Praise for the Personal Desktop Computer

On my personal homepage, I maintain a timeline of personal computers I’ve owned or closely maintained. The ones I’ve been using as my personal workhorses are the ones in green:

Continue reading

Le chiffrement des partitions Linux d’un ordinateur de bureau est-il utile?

Pendant des années, j’ai eu un item sur ma liste de choses à faire: chiffrer (encrypter) le disque dur de données de mon ordinateur de bureau personnel. Parce que… que se passerait-il si je me faisais cambrioler?

Continue reading

Unity and the post-Snowden world

I typically don’t listen to podcasts or watch talk shows, but the 29nd episode of the 2nd season of the Linux Action Show was referred to me and it does have a very interesting part where they discuss the usability and privacy issues around the latest iteration of Canonical’s “Unity” interface. The ten minutes where these guys discussed the matter were surprisingly thought-provoking even for someone like me who was already aware of privacy issues.

Continue reading

Privacy does not exist — it never did

Warning: this is certainly a depressing post.

The NSA/PRISM/big brother scandal of late didn’t surprise nor shock me. The discovery that “the NSA probably silently circumvents/broke all our crypto and hid backdoors everywhere” is not really a discovery to geeks who have given the whole system a bit of thought — spies are spying on us, and they’re not telling us that our GPG keys or disk encryption are not sufficient to guard against them? No sh**, Sherlock!

Continue reading

Prenez garde aux tabloïdes de l’open-source

En tant que contributeur à divers logiciels libres, j’en ai marre de voir comment ils sont traités dans la « presse » en ligne. J’ai procrastiné un mois sur la publication de ce billet: le rédiger me prend déjà toute ma motivation pour combattre le sentiment de DonQuichottude par rapport au phénomène, surtout lorsque je crains d’être fustigé pour ce qui pourrait être perçu comme une attaque personnelle envers les sites de nouvelles que je vais citer plus bas.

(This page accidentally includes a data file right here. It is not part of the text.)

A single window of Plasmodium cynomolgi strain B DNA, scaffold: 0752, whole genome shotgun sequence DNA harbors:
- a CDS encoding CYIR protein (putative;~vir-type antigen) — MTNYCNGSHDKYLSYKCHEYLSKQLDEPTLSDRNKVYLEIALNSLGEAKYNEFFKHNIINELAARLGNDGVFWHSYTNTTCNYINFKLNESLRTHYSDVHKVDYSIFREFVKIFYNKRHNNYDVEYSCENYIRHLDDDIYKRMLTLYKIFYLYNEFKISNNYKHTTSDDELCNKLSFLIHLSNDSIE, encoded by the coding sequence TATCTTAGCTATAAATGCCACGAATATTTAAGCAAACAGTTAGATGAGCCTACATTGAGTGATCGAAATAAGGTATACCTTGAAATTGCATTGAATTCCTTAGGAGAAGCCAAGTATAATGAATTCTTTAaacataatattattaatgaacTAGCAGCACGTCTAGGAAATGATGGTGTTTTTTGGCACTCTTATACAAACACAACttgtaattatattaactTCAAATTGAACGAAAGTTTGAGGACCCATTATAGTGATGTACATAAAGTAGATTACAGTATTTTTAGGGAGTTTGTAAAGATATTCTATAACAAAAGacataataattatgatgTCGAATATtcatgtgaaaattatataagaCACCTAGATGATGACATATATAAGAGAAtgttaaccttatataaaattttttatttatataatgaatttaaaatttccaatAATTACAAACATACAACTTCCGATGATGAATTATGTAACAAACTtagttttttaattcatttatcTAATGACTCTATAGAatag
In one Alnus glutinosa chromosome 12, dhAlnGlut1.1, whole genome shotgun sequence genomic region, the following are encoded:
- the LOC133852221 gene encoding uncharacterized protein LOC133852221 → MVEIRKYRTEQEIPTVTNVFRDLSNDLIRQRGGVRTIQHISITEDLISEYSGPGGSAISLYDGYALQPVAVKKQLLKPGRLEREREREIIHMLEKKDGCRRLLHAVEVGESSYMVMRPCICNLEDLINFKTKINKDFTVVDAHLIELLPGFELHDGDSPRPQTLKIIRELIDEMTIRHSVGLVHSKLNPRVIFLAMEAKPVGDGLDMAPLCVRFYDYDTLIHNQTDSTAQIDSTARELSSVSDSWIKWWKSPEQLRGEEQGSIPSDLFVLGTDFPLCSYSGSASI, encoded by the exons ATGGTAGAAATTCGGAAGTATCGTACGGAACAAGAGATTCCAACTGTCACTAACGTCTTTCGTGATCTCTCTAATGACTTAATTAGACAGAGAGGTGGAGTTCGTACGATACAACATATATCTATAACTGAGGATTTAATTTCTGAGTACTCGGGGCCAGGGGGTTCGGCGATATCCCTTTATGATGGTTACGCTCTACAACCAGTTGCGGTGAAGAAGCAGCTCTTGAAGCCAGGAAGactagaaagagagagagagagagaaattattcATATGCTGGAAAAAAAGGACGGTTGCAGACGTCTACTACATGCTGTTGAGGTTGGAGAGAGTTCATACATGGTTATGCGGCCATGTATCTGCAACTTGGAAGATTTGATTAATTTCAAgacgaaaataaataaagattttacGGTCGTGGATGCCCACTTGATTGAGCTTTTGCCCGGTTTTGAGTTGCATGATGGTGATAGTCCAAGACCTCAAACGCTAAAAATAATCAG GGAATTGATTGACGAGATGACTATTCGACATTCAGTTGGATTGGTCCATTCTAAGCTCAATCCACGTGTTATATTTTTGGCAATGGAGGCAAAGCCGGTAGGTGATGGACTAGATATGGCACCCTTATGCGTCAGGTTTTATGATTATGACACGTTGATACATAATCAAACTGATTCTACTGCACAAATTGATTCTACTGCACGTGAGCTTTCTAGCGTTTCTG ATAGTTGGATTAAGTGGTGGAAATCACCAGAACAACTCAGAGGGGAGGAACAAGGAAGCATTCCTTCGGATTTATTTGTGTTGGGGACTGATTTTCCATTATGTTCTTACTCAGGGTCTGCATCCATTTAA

Continue reading

Fedora 18: now keyboard-friendly to everybody

It is fashionable these days, especially for the Slashdot crowd, bloggers, kernel hackers and other people depending on “feature X that has not fully polished”, to throw mud at the efforts that have been made towards redesigning the Fedora Linux installer.

Continue reading

The new GStreamer SDK is out, with Android support

Time flies! It’s been only a few months since the first release, and yet my pals at Collabora and Fluendo have just announced the availability of another major release of the GStreamer Software Development Kit.

Continue reading

Lightworks is not anywhere close to open-source

I’ve seen everybody hail Lightworks as the messiah that will make all other open source video editors irrelevant. So far, I didn’t blog about this (because frankly, life’s too short to be pessimistic, and I was also quite curious as to how it would play out and wanted to give EditShare the benefit of the doubt—after all, I’m a fan of video editing software in general).

Continue reading

PulseAudio 2.0 + Empathy = awesome

I’ve been meaning to blog about this for months. You may remember me being a fan of SFLphone. Well, turns out that for the past year, I’ve been using only Empathy to do my VoIP calls. All you need to do is install telepathy-rakia to have SIP support (and then you can use Ctrl+M to start dialing a number). Even though Empathy is not perfect, I like it: it’s a standard component of the GNOME desktop, it uses GStreamer and PulseAudio, and it keeps getting better every six months.

Continue reading